Getting to the easel

So what changed? Many things really but I shall list a few of them here..

1. I realised the gaps between productive days were far too wide and the longer the gaps were, the more difficult it was to get back into it again.

2. Such a cliché I know but life is short and when it comes down to it am I going to be glad I did the dishes or would I rather be proud of that painting I created?

3. Realising that having a routine is key – the more habitual my studio time is, the easier it is to stop wasting time and get down to work.

4. Discovering that the more hours I put in, the better I get. Since I have had a structured studio time I have learned so much and my work has improved drastically.

5. I still have many goals and dreams for my life and it has to be said that most of them revolve around my artwork (actually there is no distinction there, my work is my life – there is no 9 till 5, it is just what I do) and if I want to achieve even a fraction of that, then I better get a move on! (see point 2)

So much more to write on this so part 2 (my routine and hints and tips for getting to the easel) coming tomorrow!

I would love to hear your thoughts and experiences.

PS – don’t forget that my blog has moved to here and I will only be posting here till the end of December – you can find my new blog and enter the prize draw by commenting on this post.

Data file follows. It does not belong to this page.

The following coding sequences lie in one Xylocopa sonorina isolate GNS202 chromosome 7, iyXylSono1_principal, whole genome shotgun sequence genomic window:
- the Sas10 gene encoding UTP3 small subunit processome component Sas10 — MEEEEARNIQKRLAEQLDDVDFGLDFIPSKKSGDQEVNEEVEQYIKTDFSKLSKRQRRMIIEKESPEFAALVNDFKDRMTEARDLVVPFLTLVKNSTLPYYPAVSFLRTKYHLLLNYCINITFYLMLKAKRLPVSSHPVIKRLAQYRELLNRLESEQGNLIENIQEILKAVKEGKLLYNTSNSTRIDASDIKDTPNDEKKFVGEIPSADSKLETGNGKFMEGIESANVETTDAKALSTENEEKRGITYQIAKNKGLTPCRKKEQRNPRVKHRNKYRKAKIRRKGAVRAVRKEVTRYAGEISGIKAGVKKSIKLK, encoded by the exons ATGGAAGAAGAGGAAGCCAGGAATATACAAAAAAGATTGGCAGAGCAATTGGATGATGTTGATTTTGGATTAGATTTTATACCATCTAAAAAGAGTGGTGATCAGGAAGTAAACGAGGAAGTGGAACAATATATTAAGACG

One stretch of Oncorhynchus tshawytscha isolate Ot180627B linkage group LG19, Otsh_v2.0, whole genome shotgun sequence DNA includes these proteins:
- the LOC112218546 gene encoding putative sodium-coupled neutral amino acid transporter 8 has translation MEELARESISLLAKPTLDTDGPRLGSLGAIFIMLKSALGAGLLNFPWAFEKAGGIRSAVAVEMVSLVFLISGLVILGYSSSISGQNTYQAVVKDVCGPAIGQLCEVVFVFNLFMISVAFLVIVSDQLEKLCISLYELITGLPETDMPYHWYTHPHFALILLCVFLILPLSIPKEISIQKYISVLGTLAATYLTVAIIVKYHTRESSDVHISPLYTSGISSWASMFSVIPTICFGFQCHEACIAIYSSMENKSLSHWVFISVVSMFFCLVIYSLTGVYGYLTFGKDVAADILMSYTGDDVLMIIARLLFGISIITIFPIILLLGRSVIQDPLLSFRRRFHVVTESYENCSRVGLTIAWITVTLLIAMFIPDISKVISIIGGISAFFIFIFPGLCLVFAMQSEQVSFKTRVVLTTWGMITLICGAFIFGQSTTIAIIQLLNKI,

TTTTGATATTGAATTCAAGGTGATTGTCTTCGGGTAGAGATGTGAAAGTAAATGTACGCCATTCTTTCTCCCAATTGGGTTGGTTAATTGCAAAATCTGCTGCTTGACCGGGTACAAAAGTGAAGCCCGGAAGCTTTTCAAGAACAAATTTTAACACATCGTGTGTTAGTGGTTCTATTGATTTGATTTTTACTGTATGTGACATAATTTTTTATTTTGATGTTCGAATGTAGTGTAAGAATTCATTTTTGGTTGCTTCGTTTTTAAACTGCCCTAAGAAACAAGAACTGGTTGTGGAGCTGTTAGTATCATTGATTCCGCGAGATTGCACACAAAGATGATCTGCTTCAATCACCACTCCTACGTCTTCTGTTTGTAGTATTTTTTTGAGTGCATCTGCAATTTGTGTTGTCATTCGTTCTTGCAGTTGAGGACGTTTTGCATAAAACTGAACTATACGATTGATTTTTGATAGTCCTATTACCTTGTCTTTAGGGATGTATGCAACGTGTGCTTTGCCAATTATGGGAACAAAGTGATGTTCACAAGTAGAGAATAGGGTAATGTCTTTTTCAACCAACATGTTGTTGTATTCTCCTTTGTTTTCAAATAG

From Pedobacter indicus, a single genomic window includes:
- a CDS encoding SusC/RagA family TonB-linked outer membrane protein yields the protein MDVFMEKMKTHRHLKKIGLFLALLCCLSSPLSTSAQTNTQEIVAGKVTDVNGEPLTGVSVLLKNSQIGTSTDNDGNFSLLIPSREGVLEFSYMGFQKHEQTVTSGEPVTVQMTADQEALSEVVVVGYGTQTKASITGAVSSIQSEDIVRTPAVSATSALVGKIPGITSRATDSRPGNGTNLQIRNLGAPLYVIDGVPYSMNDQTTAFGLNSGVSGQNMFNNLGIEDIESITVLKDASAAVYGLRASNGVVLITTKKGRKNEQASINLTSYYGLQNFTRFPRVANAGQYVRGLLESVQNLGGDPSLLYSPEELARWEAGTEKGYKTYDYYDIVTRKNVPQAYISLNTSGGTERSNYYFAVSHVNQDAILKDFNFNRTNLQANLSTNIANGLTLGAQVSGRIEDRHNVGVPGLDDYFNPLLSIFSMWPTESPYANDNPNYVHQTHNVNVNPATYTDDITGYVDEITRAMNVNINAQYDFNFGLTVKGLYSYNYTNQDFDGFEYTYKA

x x x

Five Studio Tools

I almost named this ‘My Top Five Studio Tools’ until I realised that really I couldn’t pick a top 5 and that perhaps ‘Five with more to come’ might be better.

Stay wet palette

Number 1 – My Masterson Stay Wet Palette. Now this I really couldn’t be without now. Actually I splurged and bought a second one a couple of months ago so I now have one used for cool colours and one for warm colours and use both when I am painting. I used to waste a lot of paint with it drying up and tried allsorts such as take-away tubs with sponges in, Clingfilm etc etc all messy and a bit of a faff to be honest. The paint lasts weeks in here and when it starts to get a bit old, I use the paints for my journal pages and rough sketches before renewing for painting. Love the size of this, love the fact that it has a lid and it is so much sturdier than any others I have seen. I think they will last me a good few years to come! Perhaps a third one would help me even more? Folks in the UK you can get yours here.